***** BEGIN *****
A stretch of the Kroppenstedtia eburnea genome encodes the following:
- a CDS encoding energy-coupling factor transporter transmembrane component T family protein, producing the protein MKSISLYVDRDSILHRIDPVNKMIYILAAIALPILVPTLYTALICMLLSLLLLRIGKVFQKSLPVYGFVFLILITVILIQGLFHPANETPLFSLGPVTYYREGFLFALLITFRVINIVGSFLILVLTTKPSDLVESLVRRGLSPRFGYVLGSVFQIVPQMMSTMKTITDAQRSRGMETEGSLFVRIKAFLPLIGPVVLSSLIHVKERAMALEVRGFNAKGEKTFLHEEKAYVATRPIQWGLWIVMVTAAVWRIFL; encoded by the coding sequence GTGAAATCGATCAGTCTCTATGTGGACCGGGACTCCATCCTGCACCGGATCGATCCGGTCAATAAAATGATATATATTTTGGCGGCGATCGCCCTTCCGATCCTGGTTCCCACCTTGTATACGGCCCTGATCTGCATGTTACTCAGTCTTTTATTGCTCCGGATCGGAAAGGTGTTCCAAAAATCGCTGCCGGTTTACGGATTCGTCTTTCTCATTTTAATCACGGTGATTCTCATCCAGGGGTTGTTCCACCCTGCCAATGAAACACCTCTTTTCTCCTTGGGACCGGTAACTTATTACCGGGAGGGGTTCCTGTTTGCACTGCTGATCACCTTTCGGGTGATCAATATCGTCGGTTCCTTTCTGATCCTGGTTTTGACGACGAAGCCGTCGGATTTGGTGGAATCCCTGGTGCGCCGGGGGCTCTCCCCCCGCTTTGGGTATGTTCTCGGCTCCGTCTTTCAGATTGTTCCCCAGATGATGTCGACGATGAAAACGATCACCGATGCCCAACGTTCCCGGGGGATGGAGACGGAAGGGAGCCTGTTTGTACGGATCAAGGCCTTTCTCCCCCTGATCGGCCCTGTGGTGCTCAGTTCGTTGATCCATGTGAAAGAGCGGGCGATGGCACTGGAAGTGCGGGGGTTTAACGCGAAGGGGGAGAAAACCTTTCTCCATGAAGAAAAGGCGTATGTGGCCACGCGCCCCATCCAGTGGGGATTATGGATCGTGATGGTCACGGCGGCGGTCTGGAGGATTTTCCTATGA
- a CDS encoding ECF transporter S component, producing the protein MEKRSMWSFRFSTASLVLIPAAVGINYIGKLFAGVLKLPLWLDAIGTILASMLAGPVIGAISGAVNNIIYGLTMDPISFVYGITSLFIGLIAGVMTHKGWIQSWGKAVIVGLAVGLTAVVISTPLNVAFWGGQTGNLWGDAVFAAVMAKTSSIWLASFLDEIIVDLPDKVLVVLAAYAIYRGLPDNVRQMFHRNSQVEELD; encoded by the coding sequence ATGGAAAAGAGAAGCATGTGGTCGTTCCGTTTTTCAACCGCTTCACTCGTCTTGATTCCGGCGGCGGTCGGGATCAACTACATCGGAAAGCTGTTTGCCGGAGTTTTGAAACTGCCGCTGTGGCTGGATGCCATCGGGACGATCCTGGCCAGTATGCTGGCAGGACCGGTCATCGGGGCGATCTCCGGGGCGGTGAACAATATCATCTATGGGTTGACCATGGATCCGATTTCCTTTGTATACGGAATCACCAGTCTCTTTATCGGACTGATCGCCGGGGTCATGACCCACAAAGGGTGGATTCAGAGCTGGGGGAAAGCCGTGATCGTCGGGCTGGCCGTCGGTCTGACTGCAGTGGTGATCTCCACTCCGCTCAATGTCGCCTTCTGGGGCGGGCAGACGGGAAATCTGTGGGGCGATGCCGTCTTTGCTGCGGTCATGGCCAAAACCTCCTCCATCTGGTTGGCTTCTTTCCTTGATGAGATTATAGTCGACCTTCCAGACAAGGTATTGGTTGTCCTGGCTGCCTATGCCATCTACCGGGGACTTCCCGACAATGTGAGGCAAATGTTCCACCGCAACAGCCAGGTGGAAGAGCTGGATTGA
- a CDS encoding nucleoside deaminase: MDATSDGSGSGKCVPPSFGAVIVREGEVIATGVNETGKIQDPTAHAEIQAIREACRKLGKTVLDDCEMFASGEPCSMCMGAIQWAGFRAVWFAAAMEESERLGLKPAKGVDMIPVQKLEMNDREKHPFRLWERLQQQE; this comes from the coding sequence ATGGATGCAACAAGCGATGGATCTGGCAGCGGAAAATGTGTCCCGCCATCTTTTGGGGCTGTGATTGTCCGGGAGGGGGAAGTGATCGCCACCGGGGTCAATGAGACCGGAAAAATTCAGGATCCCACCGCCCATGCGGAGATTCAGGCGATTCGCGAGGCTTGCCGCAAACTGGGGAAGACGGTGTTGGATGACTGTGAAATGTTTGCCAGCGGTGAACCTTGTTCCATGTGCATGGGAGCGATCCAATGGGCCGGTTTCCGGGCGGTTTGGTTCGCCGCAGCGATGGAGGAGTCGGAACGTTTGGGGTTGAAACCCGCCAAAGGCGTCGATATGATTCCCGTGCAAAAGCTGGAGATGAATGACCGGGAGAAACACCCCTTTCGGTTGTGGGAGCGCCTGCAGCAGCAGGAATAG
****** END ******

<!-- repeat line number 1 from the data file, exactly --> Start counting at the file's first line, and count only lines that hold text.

A stretch of the Kroppenstedtia eburnea genome encodes the following: